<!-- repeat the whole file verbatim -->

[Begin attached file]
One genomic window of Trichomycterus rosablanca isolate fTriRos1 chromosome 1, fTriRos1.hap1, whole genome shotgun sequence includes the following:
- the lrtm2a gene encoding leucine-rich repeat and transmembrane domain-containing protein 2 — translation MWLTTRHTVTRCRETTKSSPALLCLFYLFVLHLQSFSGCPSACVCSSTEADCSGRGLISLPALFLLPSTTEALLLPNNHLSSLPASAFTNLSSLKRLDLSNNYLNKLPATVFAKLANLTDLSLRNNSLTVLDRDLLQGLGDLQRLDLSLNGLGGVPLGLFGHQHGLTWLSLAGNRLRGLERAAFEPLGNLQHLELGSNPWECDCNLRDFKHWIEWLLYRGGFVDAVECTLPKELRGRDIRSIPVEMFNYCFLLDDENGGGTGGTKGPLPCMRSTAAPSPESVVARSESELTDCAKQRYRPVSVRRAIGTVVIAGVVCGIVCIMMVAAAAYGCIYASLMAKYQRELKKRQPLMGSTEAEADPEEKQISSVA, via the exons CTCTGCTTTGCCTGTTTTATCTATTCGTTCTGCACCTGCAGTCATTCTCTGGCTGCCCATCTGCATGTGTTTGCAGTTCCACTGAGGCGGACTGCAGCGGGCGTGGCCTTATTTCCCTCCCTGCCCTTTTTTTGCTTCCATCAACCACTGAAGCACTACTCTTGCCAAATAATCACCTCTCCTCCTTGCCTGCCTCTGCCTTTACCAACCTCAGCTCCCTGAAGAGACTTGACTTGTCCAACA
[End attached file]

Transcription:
One genomic window of Trichomycterus rosablanca isolate fTriRos1 chromosome 1, fTriRos1.hap1, whole genome shotgun sequence includes the following:
- the lrtm2a gene encoding leucine-rich repeat and transmembrane domain-containing protein 2 — translation MWLTTRHTVTRCRETTKSSPALLCLFYLFVLHLQSFSGCPSACVCSSTEADCSGRGLISLPALFLLPSTTEALLLPNNHLSSLPASAFTNLSSLKRLDLSNNYLNKLPATVFAKLANLTDLSLRNNSLTVLDRDLLQGLGDLQRLDLSLNGLGGVPLGLFGHQHGLTWLSLAGNRLRGLERAAFEPLGNLQHLELGSNPWECDCNLRDFKHWIEWLLYRGGFVDAVECTLPKELRGRDIRSIPVEMFNYCFLLDDENGGGTGGTKGPLPCMRSTAAPSPESVVARSESELTDCAKQRYRPVSVRRAIGTVVIAGVVCGIVCIMMVAAAAYGCIYASLMAKYQRELKKRQPLMGSTEAEADPEEKQISSVA, via the exons CTCTGCTTTGCCTGTTTTATCTATTCGTTCTGCACCTGCAGTCATTCTCTGGCTGCCCATCTGCATGTGTTTGCAGTTCCACTGAGGCGGACTGCAGCGGGCGTGGCCTTATTTCCCTCCCTGCCCTTTTTTTGCTTCCATCAACCACTGAAGCACTACTCTTGCCAAATAATCACCTCTCCTCCTTGCCTGCCTCTGCCTTTACCAACCTCAGCTCCCTGAAGAGACTTGACTTGTCCAACA